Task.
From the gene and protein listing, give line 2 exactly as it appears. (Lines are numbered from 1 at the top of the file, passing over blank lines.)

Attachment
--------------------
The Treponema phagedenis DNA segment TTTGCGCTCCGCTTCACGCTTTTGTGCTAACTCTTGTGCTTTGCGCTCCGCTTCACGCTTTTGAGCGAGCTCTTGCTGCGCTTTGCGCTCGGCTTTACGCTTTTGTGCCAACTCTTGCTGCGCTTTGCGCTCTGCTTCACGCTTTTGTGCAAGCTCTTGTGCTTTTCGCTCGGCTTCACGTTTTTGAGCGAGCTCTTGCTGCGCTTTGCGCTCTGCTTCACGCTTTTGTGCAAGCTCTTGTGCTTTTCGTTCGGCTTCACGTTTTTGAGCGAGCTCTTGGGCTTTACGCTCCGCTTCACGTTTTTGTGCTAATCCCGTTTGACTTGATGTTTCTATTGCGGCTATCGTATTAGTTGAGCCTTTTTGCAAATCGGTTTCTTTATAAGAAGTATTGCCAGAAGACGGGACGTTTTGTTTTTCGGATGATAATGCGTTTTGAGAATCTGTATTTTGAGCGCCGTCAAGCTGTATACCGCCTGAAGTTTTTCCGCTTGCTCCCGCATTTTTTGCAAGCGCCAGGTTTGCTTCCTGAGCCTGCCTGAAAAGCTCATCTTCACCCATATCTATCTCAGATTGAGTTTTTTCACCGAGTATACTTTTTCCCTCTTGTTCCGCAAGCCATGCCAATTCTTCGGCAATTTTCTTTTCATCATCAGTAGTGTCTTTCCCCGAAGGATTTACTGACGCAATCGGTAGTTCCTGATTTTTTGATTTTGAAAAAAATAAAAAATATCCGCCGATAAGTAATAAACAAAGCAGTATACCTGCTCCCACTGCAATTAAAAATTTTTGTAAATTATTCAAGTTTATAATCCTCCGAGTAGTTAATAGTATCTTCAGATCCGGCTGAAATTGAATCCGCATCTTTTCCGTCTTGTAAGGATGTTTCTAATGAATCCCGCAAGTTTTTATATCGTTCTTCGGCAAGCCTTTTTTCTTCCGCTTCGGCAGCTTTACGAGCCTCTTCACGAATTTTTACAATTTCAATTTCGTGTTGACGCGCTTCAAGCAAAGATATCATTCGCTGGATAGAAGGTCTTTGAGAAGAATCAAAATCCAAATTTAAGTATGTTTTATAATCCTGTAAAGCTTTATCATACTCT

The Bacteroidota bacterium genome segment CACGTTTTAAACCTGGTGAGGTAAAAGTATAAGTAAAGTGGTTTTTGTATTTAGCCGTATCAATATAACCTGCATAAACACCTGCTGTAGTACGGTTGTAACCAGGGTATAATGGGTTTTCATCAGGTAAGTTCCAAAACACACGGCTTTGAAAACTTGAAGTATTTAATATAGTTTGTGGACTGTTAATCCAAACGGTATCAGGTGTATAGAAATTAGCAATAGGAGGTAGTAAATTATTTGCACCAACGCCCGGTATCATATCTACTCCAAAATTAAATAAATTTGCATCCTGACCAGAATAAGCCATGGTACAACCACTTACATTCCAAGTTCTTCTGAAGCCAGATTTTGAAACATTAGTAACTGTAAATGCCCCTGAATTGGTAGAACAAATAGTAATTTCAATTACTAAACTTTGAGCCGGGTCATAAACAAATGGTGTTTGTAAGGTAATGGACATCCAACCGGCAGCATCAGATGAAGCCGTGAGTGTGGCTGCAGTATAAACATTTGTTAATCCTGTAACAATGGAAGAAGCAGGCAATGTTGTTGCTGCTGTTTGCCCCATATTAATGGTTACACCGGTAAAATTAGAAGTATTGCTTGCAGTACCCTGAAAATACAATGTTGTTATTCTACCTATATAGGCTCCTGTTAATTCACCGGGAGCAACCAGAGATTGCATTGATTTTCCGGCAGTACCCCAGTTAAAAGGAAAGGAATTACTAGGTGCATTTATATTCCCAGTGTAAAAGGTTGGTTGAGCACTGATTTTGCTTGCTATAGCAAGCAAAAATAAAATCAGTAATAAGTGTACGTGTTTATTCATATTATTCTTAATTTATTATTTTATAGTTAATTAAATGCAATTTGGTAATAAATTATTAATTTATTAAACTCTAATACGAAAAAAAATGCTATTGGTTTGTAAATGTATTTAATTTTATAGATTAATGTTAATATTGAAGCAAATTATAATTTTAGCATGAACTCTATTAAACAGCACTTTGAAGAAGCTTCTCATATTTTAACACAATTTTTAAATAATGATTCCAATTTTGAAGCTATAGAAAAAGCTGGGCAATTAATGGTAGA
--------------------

The Bacteroidota bacterium genome segment CACGTTTTAAACCTGGTGAGGTAAAAGTATAAGTAAAGTGGTTTTTGTATTTAGCCGTATCAATATAACCTGCATAAACACCTGCTGTAGTACGGTTGTAACCAGGGTATAATGGGTTTTCATCAGGTAAGTTCCAAAACACACGGCTTTGAAAACTTGAAGTATTTAATATAGTTTGTGGACTGTTAATCCAAACGGTATCAGGTGTATAGAAATTAGCAATAGGAGGTAGTAAATTATTTGCACCAACGCCCGGTATCATATCTACTCCAAAATTAAATAAATTTGCATCCTGACCAGAATAAGCCATGGTACAACCACTTACATTCCAAGTTCTTCTGAAGCCAGATTTTGAAACATTAGTAACTGTAAATGCCCCTGAATTGGTAGAACAAATAGTAATTTCAATTACTAAACTTTGAGCCGGGTCATAAACAAATGGTGTTTGTAAGGTAATGGACATCCAACCGGCAGCATCAGATGAAGCCGTGAGTGTGGCTGCAGTATAAACATTTGTTAATCCTGTAACAATGGAAGAAGCAGGCAATGTTGTTGCTGCTGTTTGCCCCATATTAATGGTTACACCGGTAAAATTAGAAGTATTGCTTGCAGTACCCTGAAAATACAATGTTGTTATTCTACCTATATAGGCTCCTGTTAATTCACCGGGAGCAACCAGAGATTGCATTGATTTTCCGGCAGTACCCCAGTTAAAAGGAAAGGAATTACTAGGTGCATTTATATTCCCAGTGTAAAAGGTTGGTTGAGCACTGATTTTGCTTGCTATAGCAAGCAAAAATAAAATCAGTAATAAGTGTACGTGTTTATTCATATTATTCTTAATTTATTATTTTATAGTTAATTAAATGCAATTTGGTAATAAATTATTAATTTATTAAACTCTAATACGAAAAAAAATGCTATTGGTTTGTAAATGTATTTAATTTTATAGATTAATGTTAATATTGAAGCAAATTATAATTTTAGCATGAACTCTATTAAACAGCACTTTGAAGAAGCTTCTCATATTTTAACACAATTTTTAAATAATGATTCCAATTTTGAAGCTATAGAAAAAGCTGGGCAATTAATGGTAGA